Regulation followed extensive public input and Safer from Wildfires partnership with Gov. Gavin Newsom’s Administration

Lara took what he learned from Californians to shape this rule that will promote a fair, transparent, and competitive insurance market.

In October 2021, Lara shared an initial version of the text of regulation. Following further public input, Lara formally proposed his regulations in February and held a public hearing to receive verbal and written comments before submitting the final regulation on Sept. 1 for approval by the California Office of Administrative Law, of which that approval has now been received.

The regulation incorporates the Safer from Wildfires framework, created in February by a first-ever partnership between the Department of Insurance and the emergency preparedness agencies in Governor Newsom’s Administration, including the California Department of Forestry and Fire Protection, the Governor’s Office of Emergency Services, the Governor’s Office of Planning and Research, and the California Public Utilities Commission.

“Home Hardening retrofits, along with Defensible Space significantly increase a home’s chance of surviving a wildfire,” said Chief Daniel Berlant, Cal Fire deputy director of Community Wildfire Preparedness & Mitigation. “Using the latest fire science and recent wildfire data, these retrofits and landscaping requirements provide a strong path to structure survivability. Cal Fire is currently funding over $300 million in local wildfire prevention projects to prepare communities against wildfire, but we know it will take every resident doing their part to ensure California is fully protected.”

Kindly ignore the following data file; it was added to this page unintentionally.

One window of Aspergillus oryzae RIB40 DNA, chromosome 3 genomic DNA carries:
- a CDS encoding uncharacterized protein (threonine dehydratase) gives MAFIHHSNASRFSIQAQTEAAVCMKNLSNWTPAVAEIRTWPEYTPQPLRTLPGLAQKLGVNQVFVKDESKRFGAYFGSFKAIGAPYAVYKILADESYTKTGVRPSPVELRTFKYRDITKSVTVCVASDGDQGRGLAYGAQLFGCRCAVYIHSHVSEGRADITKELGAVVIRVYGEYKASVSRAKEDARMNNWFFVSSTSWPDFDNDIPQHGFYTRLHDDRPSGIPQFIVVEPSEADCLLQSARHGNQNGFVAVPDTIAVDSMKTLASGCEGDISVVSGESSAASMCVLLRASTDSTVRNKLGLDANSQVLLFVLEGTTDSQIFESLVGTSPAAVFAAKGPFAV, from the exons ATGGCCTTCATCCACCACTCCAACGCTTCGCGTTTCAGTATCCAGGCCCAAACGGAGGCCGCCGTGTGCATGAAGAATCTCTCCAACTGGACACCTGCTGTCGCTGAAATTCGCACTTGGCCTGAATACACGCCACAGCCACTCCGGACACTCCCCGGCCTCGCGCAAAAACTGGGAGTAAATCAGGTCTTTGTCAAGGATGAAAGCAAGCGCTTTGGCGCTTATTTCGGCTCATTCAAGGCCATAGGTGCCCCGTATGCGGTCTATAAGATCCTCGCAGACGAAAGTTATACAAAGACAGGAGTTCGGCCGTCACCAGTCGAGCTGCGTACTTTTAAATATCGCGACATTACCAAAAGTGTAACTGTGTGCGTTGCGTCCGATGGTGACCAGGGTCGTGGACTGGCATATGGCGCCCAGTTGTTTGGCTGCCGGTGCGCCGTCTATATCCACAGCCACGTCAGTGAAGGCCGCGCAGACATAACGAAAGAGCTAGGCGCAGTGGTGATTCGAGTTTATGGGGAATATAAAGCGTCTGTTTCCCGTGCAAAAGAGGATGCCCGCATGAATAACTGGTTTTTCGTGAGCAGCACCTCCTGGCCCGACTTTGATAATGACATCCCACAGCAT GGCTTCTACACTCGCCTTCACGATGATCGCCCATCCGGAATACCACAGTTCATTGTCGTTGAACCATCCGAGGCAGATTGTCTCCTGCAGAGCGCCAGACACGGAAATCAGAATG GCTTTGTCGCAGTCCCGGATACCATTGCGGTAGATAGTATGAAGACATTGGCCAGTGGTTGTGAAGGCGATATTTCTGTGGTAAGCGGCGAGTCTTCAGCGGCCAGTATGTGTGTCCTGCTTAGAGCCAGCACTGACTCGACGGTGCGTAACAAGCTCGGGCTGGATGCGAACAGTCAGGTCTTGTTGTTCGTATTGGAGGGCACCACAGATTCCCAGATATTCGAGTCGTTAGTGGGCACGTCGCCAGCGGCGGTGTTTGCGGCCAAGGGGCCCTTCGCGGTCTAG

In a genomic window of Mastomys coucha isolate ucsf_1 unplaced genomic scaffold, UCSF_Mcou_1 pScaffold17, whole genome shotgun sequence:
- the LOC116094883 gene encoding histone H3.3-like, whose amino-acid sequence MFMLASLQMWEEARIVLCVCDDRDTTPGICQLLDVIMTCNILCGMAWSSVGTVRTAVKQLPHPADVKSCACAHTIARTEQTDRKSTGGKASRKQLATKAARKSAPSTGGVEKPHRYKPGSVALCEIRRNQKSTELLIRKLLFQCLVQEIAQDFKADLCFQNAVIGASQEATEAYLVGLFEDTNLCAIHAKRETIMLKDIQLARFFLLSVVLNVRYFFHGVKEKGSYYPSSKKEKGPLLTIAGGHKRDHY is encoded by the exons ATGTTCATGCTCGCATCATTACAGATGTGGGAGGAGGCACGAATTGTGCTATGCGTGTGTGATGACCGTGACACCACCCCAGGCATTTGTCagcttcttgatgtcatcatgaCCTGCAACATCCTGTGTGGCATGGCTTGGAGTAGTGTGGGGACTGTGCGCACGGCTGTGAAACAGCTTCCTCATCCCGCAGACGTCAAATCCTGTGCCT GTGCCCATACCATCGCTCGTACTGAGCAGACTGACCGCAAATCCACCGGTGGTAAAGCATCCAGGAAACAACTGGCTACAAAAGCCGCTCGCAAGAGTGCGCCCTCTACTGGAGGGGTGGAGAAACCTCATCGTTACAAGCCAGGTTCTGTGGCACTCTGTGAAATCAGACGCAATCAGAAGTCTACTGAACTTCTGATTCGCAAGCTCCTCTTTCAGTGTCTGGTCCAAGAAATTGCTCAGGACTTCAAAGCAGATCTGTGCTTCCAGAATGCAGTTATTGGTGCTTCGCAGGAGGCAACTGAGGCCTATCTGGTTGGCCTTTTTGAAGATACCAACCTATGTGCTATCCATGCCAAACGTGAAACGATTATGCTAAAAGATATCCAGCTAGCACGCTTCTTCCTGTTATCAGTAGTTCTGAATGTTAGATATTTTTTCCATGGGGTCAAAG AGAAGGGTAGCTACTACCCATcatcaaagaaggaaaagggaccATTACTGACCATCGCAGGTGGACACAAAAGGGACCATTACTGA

Regulations will drive down costs and create transparency for consumers

The regulation requires insurance companies to submit new rates that recognize the benefit of safety measures such as upgraded roofs and windows, defensible space, and community-wide programs such as Firewise USA and the Fire Risk Reduction Community designation developed by the state’s Board of Forestry and Fire Protection, which currently includes the counties of Los Angeles, Santa Barbara, and Butte as well as cities and local districts.

“I applaud and welcome the new insurance pricing regulation developed by Commissioner Lara,” said Los Angeles County Supervisor Kathryn Barger, who represents approximately 2 million residents, including many who own properties in the county’s wildland urban interface. “Over the years, I’ve met with many wildfire survivors who were underinsured and, as a result, were financially ruined – left with a home that’s uninhabitable, that they can’t afford to repair, yet still liable for meeting their mortgage payments. The discounts offered to property owners who harden their homes and take action to mitigate wildfire threats are a financial reward that I believe will be embraced by many. This is a big step forward towards promoting community-driven preparedness and resilience.”